‘We are still being dawn raided’, Tongan community leader tells public meeting

By RNZ.co.nz

A meeting has been held in Auckland between the government and those who lived through dawn raids past and present.

A public meeting that includeded government ministers and community leaders was called following an incident last week that was reminiscent of the Dawn Raids of the 1970s.

A public meeting that included government ministers and community leaders was called following an incident last week that was reminiscent of the Dawn Raids of the 1970s. Photo: RNZ Pacific / Lydia Lewis

The meeting attended by the immigration minister, six Pacific MPs and community leaders was sparked by revelations of a case last week where a Pasifika overstayer was detained after a dawn raid. His lawyer said police showed up at his home just after 5am, scaring his children and taking him into custody.

Less than two years ago, then prime minister Jacinda Ardern officially apologised on behalf of the government for the infamous early morning raids of the 1970s which she said left Pacific communities feeling “targeted and terrorised”.

Tongan community leader Pakilau Manase Lua opened Saturday’s meeting in an impassioned plea for the government to listen.

He told a packed room, “we are crying for our dawn raiders, we are still being dawn raided” – and asked how that was still happening after the apology

An overstayer who cannot be named for privacy reasons sharing his story at a public meeting in Ōtara on 6 May 2023 that was sparked by a recent dawn raid of Pasifika overstayer in Auckland.

An overstayer sharing his story at the meeting. Photo: RNZ Pacific / Lydia Lewis

An overstayer at the meeting who cannot be named to protect his identity shared his story directly with the immigration minister.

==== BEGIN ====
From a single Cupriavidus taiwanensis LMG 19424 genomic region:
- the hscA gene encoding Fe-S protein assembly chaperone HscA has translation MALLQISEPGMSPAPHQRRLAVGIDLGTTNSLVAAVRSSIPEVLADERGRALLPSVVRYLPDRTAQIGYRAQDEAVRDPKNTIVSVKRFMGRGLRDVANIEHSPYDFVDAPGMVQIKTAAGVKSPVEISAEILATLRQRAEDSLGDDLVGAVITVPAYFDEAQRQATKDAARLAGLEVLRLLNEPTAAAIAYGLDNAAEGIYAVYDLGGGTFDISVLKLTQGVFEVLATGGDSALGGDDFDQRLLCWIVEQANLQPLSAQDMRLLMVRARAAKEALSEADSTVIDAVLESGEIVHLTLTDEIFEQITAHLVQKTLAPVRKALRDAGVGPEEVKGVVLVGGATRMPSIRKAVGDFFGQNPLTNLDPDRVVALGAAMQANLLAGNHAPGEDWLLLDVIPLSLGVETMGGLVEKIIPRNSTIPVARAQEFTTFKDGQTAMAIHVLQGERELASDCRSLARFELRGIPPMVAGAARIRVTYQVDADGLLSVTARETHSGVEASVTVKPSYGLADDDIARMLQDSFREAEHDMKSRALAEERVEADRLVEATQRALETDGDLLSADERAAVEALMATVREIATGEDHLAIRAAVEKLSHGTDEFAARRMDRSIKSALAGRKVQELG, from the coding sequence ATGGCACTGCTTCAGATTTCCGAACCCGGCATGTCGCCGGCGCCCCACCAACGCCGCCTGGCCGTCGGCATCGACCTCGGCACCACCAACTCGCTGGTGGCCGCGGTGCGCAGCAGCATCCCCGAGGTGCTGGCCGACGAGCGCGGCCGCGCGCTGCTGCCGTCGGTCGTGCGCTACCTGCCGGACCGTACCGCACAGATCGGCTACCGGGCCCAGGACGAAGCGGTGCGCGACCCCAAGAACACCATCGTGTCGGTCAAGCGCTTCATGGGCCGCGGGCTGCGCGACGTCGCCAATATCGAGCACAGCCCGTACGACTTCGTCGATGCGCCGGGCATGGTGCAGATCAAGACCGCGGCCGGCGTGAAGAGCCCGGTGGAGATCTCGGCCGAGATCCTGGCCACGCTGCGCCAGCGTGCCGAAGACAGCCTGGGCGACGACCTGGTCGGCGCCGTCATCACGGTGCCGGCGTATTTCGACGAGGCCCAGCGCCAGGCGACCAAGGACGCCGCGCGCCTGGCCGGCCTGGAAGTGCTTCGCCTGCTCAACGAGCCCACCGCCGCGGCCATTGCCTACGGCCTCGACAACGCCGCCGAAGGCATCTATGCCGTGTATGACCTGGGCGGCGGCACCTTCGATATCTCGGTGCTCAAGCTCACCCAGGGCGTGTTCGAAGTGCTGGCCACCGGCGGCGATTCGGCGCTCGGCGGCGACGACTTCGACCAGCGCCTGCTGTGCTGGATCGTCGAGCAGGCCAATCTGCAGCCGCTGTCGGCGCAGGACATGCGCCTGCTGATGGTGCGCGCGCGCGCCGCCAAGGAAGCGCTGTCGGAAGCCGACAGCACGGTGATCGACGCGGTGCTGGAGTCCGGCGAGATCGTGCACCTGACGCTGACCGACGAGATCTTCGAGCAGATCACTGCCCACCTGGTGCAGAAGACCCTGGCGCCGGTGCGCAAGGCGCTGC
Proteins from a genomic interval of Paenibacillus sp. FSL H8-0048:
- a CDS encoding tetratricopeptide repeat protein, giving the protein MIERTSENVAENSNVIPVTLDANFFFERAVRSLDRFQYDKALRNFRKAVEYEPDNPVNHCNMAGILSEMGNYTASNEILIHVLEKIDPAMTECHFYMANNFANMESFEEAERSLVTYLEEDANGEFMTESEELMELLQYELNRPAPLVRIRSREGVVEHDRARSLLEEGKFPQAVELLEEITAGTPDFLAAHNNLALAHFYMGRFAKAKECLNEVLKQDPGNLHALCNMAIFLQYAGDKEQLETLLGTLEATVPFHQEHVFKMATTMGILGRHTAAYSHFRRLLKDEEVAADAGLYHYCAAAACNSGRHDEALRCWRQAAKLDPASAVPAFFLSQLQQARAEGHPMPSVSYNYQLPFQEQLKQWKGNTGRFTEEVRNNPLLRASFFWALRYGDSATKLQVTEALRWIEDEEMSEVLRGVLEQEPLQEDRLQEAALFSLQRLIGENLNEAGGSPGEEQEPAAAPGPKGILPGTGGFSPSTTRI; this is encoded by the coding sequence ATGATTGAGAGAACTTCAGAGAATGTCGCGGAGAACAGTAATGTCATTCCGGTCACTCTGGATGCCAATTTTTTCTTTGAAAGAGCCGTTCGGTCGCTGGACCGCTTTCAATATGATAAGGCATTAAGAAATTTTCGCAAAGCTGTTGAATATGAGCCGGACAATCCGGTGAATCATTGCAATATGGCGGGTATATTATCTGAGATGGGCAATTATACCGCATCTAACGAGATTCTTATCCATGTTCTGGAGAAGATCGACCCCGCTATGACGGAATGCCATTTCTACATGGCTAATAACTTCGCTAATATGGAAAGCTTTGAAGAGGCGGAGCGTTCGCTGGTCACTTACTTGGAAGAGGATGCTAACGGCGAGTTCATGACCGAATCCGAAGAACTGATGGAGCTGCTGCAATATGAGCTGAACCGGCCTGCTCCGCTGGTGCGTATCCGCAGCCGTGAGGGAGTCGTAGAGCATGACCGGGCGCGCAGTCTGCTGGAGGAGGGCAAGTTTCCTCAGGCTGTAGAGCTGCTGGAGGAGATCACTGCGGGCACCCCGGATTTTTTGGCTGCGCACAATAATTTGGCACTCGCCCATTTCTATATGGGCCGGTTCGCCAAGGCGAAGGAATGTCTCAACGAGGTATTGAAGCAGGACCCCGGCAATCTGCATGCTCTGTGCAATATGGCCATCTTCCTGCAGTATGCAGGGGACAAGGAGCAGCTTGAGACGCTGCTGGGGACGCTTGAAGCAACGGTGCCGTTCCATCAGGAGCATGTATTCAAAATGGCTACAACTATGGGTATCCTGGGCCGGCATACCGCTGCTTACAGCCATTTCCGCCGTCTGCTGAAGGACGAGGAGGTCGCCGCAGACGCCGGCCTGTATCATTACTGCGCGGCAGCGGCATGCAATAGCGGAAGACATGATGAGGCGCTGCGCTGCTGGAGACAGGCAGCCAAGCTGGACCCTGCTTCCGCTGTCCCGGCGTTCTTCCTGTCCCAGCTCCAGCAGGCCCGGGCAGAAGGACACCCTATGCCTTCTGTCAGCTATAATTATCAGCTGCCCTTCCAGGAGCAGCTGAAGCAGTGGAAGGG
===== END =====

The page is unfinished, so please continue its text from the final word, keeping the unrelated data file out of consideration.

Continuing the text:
Tears poured as he spoke, saying “I ask the minister for some grace to help us”.

“If you grant us a piece of paper then we will work hard for New Zealand and we will never forget that,” he said.

Former Pacific minister Aupito William Sio, who led the dawn raids apology, called on Pasifika leaders not to disrespect and disregard the historic apology for them.

But Pakilau Manase Lua said that was not good enough.

“The apology was for me, my father who’s passed away, all of the overstayers that were passed away for the dawn raid. How dare you come and tell me off on my marae.”

Immigration Minister Michael Wood told the packed room he was shocked to find out what had happened recently and committed to change.

Woods said the government was considering an amnesty for overstayers, but he could not say when a decision would be made.

“This is a very significant issue for us to consider, the last time there was an amnesty in New Zealand was over 20 years ago, we have the advice in front of us now.

“I don’t want to give a date and set up a false expectation and raise hopes, I’ve given a very clear undertaking to people here today it will be soon.”

Amnesties were a complex issue and official advice needed to be carefully considered, he said.

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